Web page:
Flashcards in Adrenergic & Angiotensinogen Block in CHF Deck (28)
What effect do ACE inhibitors have on angiotensin II and bradykin?
Block angiotensin II activation by ACE (decrease)
Prevent bradykinin degradation by kinase II (increase)
What does angiotensin II do?
Angiotensin II = one of most powerful vasoconstrictors
-stimulates aldosterone/ ADH secretion
-stimulate epinephrine/ NE
(Everything to increase CO/ preload)
What does bradykinin do?
Bradykinin = one of most powerful vasodilators
-helps prevent remodeling of heart
Where are renin and angiotensinogen (precursor) secreted?
1) angiotensinogen = made in liver
2) renin = made kidney
Name the three important ACE inhibitors (hint: -pril) and rank by their general dosing
Lisinopril: once a day
Enalapril: twice a day
Captopril: 3 times a day
If you want to know if a patient can tolerate ACE inhibitors, which one should you give them?
-not as long acting so you can see if they get too hypotensive
What are the side effects of ACE inhibitors?
-cough (switch to ARB)
-hyperkalemia (lose fluid or dehydrated)
-angioedema (immune mediated)
-renal dysfunction (not absolute contraindication)
T/F: patient should take NSAIDS to help with heart failure
-affect prostaglandins and could affect kidneys
What other drugs should be avoided with ACE inhibitors?
Salt related things:
-K sparing diuretics
Which patients should not be prescribed ACE inhibitors?
-bilateral renal artery stenosis
-maybe not kidney dysfunction
What are the clinical results from using beta inhibitors? (what outcome does it reduce)
Reduce hospitalization/ death
Reduce all cause mortality
*more severe- the greater the benefit
Do we see a greater benefit from "pushing the dose" of ACE inhibitors?
No significant benefit- can use lower dose
(contrasted to beta blockers)
What are three ARBs you could prescribe? Which ones are only taken once/ day?
* once a day
What's the rational for ARB's to block the angiotensin II RECEPTOR? which specific receptor do they block?
Avoid "angiotensin escape" = increasing doses can lead to increased angiotensin II (opposite of what you want)
Block angiotensin II receptor AT1 (in lungs, smooth muscle, liver, brain kidney)
Most of the actions/ side effects are the same between ARBs and ACEIs and both are used with HFrEF. But what side effects is different with ARBs?
increased excretion of uric acid
Why would you use a Beta blocker with someone with heart failure?
To compensate to the low flow, the adrenergic system is stimulated which overworks heart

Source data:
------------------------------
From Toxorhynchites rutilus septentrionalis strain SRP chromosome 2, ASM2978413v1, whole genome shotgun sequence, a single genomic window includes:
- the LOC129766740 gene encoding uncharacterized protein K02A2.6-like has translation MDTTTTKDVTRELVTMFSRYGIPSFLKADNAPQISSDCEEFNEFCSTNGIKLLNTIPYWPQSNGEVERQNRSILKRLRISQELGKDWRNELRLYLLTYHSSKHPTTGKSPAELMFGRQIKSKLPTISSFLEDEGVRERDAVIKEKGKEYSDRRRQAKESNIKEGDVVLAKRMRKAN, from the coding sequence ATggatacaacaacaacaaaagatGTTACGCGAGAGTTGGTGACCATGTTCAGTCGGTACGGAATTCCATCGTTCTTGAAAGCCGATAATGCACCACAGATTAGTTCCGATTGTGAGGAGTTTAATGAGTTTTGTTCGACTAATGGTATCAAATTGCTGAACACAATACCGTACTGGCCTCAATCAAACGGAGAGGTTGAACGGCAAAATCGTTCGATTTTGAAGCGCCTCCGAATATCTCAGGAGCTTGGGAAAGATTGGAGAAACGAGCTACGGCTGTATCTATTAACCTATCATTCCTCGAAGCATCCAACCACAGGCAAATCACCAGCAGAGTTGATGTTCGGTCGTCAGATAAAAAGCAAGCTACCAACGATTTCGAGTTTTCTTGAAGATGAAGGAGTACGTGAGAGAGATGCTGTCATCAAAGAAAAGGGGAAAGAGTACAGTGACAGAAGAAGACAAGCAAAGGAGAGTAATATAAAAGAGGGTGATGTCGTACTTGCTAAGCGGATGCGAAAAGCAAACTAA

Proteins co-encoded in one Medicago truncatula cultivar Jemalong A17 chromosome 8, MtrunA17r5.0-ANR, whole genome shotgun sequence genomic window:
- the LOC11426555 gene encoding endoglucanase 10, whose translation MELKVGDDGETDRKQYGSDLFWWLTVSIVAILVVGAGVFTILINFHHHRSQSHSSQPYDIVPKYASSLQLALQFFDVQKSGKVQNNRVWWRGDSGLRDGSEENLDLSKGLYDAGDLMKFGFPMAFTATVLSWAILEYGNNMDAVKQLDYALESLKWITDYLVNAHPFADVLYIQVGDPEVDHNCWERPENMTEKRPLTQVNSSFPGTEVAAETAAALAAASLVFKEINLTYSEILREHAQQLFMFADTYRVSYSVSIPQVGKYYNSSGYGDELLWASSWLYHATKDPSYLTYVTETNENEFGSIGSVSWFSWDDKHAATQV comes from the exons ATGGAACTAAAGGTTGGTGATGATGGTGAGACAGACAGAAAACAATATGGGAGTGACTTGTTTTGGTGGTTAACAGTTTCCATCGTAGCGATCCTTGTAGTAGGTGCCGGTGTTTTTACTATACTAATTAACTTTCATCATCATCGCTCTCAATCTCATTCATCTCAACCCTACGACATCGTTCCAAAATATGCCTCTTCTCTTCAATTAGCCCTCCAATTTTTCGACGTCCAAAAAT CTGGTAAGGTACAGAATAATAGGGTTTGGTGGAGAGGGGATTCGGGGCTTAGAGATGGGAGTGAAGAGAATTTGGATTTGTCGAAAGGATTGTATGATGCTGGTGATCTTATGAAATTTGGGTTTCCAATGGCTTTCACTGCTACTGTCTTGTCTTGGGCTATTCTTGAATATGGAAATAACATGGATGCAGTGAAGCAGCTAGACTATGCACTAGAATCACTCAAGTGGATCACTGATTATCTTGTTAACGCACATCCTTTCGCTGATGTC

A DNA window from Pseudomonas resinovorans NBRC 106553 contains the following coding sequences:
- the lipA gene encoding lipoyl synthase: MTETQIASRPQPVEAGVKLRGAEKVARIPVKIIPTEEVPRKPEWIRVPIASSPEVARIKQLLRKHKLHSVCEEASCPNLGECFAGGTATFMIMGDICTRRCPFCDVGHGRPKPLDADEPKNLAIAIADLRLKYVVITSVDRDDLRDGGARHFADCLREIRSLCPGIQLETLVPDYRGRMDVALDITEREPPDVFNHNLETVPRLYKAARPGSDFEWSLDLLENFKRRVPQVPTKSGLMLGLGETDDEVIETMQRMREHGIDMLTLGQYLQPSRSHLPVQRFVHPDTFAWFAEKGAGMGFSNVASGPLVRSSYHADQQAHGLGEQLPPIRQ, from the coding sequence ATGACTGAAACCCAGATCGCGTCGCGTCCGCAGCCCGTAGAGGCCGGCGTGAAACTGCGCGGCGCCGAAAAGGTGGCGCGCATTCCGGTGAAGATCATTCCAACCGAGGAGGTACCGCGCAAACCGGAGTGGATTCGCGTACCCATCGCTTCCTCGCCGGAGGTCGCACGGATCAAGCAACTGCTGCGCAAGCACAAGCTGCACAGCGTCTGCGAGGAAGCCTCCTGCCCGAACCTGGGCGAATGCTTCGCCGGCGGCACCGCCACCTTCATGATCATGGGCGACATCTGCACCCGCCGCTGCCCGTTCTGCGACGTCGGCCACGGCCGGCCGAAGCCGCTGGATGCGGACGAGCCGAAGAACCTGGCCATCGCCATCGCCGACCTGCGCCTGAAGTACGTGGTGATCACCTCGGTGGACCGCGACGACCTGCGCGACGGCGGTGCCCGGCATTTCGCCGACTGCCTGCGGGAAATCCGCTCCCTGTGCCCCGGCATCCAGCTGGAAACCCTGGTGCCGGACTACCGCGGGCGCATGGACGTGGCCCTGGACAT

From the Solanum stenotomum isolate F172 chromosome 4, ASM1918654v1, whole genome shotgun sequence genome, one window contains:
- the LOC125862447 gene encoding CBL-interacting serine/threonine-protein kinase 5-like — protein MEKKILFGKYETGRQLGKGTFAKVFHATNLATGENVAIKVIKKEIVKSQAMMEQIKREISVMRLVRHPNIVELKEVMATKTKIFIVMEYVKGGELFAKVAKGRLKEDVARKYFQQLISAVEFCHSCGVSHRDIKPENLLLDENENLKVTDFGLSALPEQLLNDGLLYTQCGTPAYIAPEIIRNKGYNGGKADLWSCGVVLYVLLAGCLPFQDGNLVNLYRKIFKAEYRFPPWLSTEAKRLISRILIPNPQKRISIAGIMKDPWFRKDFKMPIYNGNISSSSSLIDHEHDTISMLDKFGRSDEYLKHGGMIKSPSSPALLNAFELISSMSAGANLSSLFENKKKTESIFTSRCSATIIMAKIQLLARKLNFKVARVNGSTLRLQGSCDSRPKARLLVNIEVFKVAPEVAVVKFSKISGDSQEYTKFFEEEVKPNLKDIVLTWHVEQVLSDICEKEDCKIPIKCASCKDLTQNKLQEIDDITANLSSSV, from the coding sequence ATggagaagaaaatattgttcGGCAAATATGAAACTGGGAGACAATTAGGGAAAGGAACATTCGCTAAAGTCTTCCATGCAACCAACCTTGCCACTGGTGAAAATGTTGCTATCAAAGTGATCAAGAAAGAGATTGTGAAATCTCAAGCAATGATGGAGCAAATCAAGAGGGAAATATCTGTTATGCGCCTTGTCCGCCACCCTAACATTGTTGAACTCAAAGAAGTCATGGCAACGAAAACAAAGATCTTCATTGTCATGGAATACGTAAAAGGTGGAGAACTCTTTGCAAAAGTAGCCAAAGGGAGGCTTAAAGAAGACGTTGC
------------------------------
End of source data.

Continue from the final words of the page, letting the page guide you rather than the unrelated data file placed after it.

-leads to remodeling & toxic effects
Beta blockers prevent this - shield against NE
What are the different sympathetic receptors and where are they?
Beta 1 = on myocte, stimulate G proteins
-only one to do myocyte apoptosis, some toxic effects
Beta 2 = on myocyte, stimulate G proteins
-some toxic effects
Alpha = on nerve
What are the different classes of Beta blockers and what do they do?
Generation 1: non-selective for B1/ B2- no ancillary
Generation 2: non-selective for B1/ B2- no ancillary
properties. ie: atenolol
Generation 3: selective or non-selective for B1/ B2- ancillary
properties. ie: carvedilol
Generation 4: haven't made them yet- "designer drugs"
In someone with respiratory disease, you want to use a BB more selective for beta 1 (beta 2 is more in lungs). Which medications are more selective for beta 1?
Which are the only beta blockers proven to help with heart failure
What patient is an appropriate candidate for beta blockers?
-mild to moderate symptoms of heart failure (NYHA II-IV)
-Systolic dysfxn of LV
What are the positive clinical outcomes of beta blockers?
Improve ejection fraction
reduce mortality/ morbidity (push the dose!)
keep you out of hospital
LCZ696 is a combination of two drugs. Which ones?
ARB (valsartan) + neprolysin inhibitor
What is the function of LCZ696 (sacubitril/valsartan)?
ARB = block AT1 receptor (decrease vasoconstriction, BP, sympathetic system, fibrosis/ hypertrophy, etc.)
Neprolysin inhibitor (sacubitril) = prevent inactivation of BNP (which has the positive effects of vasodilation; decrease BP, symp. tone, fibrosis/ hypertrophy, and does diuresis)
What are the indications/ contraindications of LCZ696?
-Reduce risk of CV death and HF hospitalization in patients with chronic HF and reduced EF
-used with other HF therapies in place of ACEI or ARB
-angioedema risk with history (African Americans)
What medication has the only effect of pure heart rate reduction?
What are the contraindications of ivabradine?
-low blood pressure
-Sick sinus syndrome, AV blocks
**Monitor for A. fib/ bradycardia
**interacts with CYP450